Science at Wilberfoss: The Big Picture!
Science should explore the awe and wonder of the world. Alongside scientific knowledge and understanding, investigation and practical work should form a vital part of the science curriculum. Children will be encouraged to ask scientific questions, make predictions, explain what is happening and analyse their findings. We understand that science has changed our lives and will continue to play an important part in improving them. Children should be inspired to become the scientists of the future and make a difference in the world.
Foundational science knowledge is primarily taught through the ‘understanding the world: the natural world area of learning (EYFS Progression document). The beginnings of scientific concepts will be built on in Year 1. This is where we then start to follow the National Curriculum programme of study through a purchased scheme called ‘Switched on Science’. This ensures cohesion and progression. Topics have been sequenced in the long term plan to show progression across all year groups and key stages, while each unit references a specific scientist to provide cultural capital for the children. Many topics are revisited to ensure prior learning can be used support new ideas and concepts (see knowledge assessment document). Children are given opportunities to carry out their own investigations, providing valuable learning experiences for all children.
In EYFS, the learning is based upon development matters and the school's curriculum document. This is taught through adult directed activities and provision areas/provocations. The key objectives for Years 1-6 are taken from the National Curriculum through ‘Switched on Science’. Lesson plans to supplement teacher knowledge and provide ideas and investigations for each unit are then followed through this scheme of learning.
To provide key information, core vocabulary and the big ideas that all children are expected to master, Knowledge Organisers are created to take home prior to the topic beginning. Key vocabulary (from the knowledge Organiser) is displayed in the classroom along with clear definitions. These are then referred to throughout the topic.
Discussion and effective questioning by the teacher is key to allowing pupils to recall new knowledge. It will also help them make links between new material and prior learning.
Through the use of formative assessment each lesson, information can be recalled by the children. Opportunities for information recall are included in science lessons to ensure that this knowledge is transferred into the long term memory. Activities in ’Floor books’ will provide children with an opportunity to discuss and explain new ideas and concepts and/or recall prior learning. These activities may be in the in the form of labelling diagrams, discussing concept cartoons, explaining true or false statements, to name but a few. It is fundamental that misconceptions are addressed quickly so children will also complete low threat/high challenge quizzes independently to support this formative assessment.
The children in EYFS are constantly assessed and misconceptions are addressed immediately or through 'Feeding Forward' where these can be addressed through provision enhancements or during adult directed activities. A GSA (gap and strength analysis) is also completed each half term to identify any areas which need to be addressed.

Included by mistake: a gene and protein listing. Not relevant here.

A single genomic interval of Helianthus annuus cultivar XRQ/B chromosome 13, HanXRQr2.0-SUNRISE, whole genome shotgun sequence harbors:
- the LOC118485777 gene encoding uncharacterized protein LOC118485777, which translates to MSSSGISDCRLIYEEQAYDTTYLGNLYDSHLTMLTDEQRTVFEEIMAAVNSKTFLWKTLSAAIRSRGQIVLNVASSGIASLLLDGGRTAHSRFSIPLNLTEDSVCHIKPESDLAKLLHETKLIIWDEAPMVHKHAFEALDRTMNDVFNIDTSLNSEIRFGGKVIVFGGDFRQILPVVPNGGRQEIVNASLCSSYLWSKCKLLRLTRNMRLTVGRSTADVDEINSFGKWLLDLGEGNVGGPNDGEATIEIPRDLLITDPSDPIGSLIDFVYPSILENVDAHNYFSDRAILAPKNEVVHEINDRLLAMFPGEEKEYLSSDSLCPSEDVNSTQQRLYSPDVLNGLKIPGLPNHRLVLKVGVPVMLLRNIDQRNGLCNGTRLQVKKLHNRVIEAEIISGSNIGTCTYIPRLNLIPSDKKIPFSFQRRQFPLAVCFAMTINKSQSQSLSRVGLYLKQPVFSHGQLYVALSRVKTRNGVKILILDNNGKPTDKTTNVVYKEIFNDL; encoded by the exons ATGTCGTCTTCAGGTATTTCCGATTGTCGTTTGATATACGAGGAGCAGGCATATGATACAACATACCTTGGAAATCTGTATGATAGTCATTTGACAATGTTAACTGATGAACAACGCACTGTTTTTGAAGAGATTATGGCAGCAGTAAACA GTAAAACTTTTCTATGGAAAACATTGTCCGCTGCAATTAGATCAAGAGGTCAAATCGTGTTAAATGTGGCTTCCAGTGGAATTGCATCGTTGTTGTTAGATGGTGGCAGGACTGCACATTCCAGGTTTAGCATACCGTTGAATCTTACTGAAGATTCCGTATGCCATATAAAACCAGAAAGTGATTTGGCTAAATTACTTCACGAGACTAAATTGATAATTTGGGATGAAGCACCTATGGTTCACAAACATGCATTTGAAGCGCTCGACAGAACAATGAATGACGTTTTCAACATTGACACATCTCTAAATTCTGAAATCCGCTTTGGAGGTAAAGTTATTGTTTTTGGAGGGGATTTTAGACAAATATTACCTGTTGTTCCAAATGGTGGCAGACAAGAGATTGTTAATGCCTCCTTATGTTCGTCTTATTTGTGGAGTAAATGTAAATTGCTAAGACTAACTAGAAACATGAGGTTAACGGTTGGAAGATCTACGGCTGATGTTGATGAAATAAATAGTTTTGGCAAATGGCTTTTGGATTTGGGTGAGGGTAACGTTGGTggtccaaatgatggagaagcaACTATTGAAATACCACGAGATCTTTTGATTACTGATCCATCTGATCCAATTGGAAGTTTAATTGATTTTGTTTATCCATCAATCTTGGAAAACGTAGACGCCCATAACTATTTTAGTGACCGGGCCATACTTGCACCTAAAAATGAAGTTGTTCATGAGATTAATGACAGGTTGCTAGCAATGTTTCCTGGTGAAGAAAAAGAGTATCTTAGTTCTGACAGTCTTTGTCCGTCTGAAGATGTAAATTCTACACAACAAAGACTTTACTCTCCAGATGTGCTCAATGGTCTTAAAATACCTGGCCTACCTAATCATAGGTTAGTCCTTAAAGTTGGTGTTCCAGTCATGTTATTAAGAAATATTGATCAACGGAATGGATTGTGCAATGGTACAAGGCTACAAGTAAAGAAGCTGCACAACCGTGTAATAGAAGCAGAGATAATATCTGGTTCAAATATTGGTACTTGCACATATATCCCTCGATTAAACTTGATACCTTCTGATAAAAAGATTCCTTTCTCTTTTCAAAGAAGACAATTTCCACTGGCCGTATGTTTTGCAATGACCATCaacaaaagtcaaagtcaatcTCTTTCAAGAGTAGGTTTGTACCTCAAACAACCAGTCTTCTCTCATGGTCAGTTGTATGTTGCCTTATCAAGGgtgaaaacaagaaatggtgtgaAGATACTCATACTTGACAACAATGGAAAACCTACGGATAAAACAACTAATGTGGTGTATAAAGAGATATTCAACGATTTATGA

Through years 1-6, formative assessment is used in each lesson to gauge the children’s long term memory for each topic. Units are explicitly linked to prior learning from previous years to support this recall.
In each lesson, a variety of activities are used to check that children are not only learning new things but they are remembering things that have been learnt previously. Pupil’s work is used to secure and demonstrate children’s learning. Although this may take the form of written work, photographs, diagrams, graphs, and charts are also expected to be used by children to show their understanding. Pupil’s work informs teacher assessment, both formative and summative, and is used by the subject lead as part of the monitoring process (alongside pupil voice, teacher discussions and learning walks). Once the topic is complete, each child will complete a short summative assessment that covers the main knowledge and understanding for that topic.
The class teacher will assess each child’s attainment and enter this onto Insight. Teachers will monitor whether the child is on track to be the expected standard by the end of the year. The subject lead will have an overview of the data to track the progress and attainment of the different year groups allowing analysis of strengths and areas of development to take place.
Curriculum Progression Map for Science
What does science look like at Wilberfoss?
Science Week 2022
Year 6 - Investigation into whether the type of liquid had an impact on how quickly an object moved through it.
We also did lots of practice in measuring, observing and recording with living things.
|Year 5 - an investigation into which material makes the strongest bag!|
|Year 4 - an investigation into the biscuit that retains its structure the best when dunked into a cup of tea the quickest.|
|Year 3 - thinking about what kind of creature could posible live on Mars|
|Year 2 - an investigation into the most waterproof material for a coat|
EYFS - floating and sinking investigation.
Also one of our parents is a volcanologist at The University of Hull and this inspired us to make our own volcanoes!
|Y5/6 - we were lucky enough to hear from a range of our parents about their STEM careers and how we might get involved in the future!||